CORAL SPRINGS, FL – When a shooter walked through Marjory Stoneman Douglas High School and massacred students and staff in 2018, police had limited ability to track his movements and respond faster to the carnage.

New technology unveiled Thursday at a virtual news conference by Coral Springs officials will now give police better information to follow an active shooter inside a building and potentially prevent further violence if another incident happens locally.

The ALERT (Active Law Enforcement Response Technology) software is in the process of being installed to connect Coral Springs police with Chabad of Coral Springs and Coral Springs Charter School.

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“This will help them (law enforcement) be more efficient and make the community safer,” said Andrew Pollack, whose School Safety Grant organization provided $40,000 to Coral Springs police and another $40,000 to the charter school and Jewish organization to set up the technology. Pollack’s daughter, Meadow, was killed in the high school.

Here’s how the ALERT system works, according to officials:

If someone sets off a panic alert at Coral Springs Charter School or Chabad of Coral Springs, the software will give the staff at the police department’s Real Time Crime Center the ability to see through a series of cameras where the suspect is in the building.

And through a public address system, police could speak directly to the suspect or those trapped in the building.

In addition, police, through ALERT, could lock and unlock doors to classrooms, closets and other rooms to trap the suspect or allow those stuck inside to escape.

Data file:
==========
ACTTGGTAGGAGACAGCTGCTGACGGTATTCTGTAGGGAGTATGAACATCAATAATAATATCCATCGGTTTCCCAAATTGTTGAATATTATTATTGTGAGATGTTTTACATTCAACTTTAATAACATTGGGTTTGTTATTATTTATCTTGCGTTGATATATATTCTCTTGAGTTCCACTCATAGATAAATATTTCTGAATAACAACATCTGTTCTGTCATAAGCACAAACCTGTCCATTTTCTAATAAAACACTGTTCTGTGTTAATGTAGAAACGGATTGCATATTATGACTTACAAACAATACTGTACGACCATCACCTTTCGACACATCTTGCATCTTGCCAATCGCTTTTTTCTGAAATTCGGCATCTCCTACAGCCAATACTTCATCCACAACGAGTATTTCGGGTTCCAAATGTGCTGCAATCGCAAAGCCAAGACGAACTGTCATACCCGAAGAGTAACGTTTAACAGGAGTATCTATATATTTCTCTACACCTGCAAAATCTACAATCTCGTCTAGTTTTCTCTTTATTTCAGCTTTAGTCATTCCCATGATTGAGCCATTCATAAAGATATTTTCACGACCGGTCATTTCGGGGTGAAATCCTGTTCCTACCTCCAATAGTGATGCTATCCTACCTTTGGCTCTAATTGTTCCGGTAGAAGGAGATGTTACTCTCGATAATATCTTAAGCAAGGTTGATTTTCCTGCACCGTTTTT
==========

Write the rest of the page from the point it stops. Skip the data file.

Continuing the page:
All of this would be happening as police, paramedics, and others rush to the building to help.

“As we all know, when dealing with an active shooter, seconds matter, seconds save lives,” Coral Springs Police Chief Clyde Parry said.

There are recurring costs to using the system, said Lee Mandel, CEO of Intralogic Solutions, which developed the technology.

The upfront costs, covered by Pollack’s organization, are used to install and integrate the equipment software. To maintain the service, it would cost from $99 to $149 a month, depending on the facility. Or, at schools, the fee would be per student.

Coral Springs officials they are the first city in the nation to install the system.

The goal in Coral Springs, Parry said, is to eventually connect the system to more schools, places of worship, and businesses.

Parry said Coconut Creek police also received a grant from Pollack’s organization and they too will be connecting the system to other organizations in the city.

In addition, officials said the technology will aim to meet the requirements of the new Alyssa’s Law, which requires panic buttons at schools to alert law enforcement to emergencies. The law is in honor of Alyssa Alhadeff, who was also killed at Marjory Stoneman Douglas.

 

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